Although we don't believe in timing the market or panicking over market movements, we do like to keep an eye on big changes -- just in case they're material to our investing thesis.
Shares in Puma Biotechnology (NASDAQ:PBYI) continued to slide today after it presented less-than-inspiring cancer trial results at the ASCO conference in Chicago.
Puma Biotechnology is the epitome of a hit-and-miss stock. Its lead (and only) drug under development is neratinib, a therapy being studied for use in breast cancer.
At ASCO, Puma Biotechnology offered up trial results showing that HER-2 positive breast cancer patients taking neratinib only saw a slight improvement in two-year invasive disease free survival versus placebo.
In this phase 3 trial, patients who had been previously treated with Herceptin were randomized to either receive neratinib as an adjunctive therapy or a placebo. Of those taking neratinib, 93.9% were disease-free two years after treatment, which slightly edged out the 91.6% rate in the placebo arm of the study. That advantage may not be enough to justify neratinib's use in this indication, given that a lot of neratinib patients have to endure diarrhea as a side effect.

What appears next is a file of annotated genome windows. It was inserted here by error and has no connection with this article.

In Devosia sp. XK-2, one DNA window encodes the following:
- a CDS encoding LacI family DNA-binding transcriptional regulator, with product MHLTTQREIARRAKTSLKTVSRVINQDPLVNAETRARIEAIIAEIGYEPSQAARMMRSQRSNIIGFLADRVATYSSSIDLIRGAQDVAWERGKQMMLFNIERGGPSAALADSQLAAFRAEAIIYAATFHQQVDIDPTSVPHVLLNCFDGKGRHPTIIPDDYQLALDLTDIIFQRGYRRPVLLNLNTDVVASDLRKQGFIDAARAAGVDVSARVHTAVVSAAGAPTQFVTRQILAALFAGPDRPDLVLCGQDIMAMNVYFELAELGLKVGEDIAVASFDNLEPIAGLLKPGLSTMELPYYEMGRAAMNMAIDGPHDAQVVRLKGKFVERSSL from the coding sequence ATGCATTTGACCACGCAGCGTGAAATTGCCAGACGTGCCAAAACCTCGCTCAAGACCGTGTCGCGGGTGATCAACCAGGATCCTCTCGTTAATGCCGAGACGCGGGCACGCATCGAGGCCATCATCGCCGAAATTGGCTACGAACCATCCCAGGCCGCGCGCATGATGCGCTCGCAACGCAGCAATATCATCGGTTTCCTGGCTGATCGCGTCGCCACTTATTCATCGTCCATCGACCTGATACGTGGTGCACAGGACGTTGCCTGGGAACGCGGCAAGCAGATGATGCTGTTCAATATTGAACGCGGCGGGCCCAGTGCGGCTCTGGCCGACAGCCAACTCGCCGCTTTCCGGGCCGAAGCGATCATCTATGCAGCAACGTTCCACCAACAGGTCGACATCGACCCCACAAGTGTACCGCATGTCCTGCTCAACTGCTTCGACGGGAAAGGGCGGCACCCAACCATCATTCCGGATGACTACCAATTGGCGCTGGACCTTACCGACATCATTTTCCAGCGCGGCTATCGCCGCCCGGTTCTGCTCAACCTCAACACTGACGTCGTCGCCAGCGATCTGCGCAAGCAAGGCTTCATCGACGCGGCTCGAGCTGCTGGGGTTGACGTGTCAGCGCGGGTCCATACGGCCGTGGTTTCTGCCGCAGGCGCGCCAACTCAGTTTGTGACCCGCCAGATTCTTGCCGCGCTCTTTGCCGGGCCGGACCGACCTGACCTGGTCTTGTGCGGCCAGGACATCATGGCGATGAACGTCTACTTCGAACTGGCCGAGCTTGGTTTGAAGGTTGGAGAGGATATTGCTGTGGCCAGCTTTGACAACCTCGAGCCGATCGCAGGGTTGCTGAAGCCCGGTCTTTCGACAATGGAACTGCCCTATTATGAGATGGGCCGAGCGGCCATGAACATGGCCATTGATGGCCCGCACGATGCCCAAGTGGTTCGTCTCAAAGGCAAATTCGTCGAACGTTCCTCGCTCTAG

Puma Biotechnology's investors have high hopes for neratinib, especially given that Puma Biotechnology's founder is Alan Auerbach. Auerbach was behind Zytiga, a prostate cancer drug that was developed by Cougar Biotechnology, which Auerbach sold to Johnson & Johnson in 2009 for $1 billion.
However, those hopes may have been dashed by these trial results, especially since Puma Biotechnology reported in December that it would change the indication for a planned neratinib FDA filing from HER-2 metastatic breast cancer to extended adjuvant treatment of HER-2 positive early stage breast cancer. That change pushed back Puma Biotechnology's timeline for a neratinib filing from 2015 to early 2016.
While the data from this trial isn't as strong as many had hoped, it doesn't mean that neratinib is destined for the dustbin. Puma Biotechnology is conducting a slate of studies on the drug that could pan out, and if they do, then a suitor could still come knocking. Having said that, although shares have retreated from all-time highs of nearly $280 to current levels around $145, Puma Biotechnology's market cap is still $4.7 billion, and for that reason, I'm content to stay on the sidelines a bit longer on this one.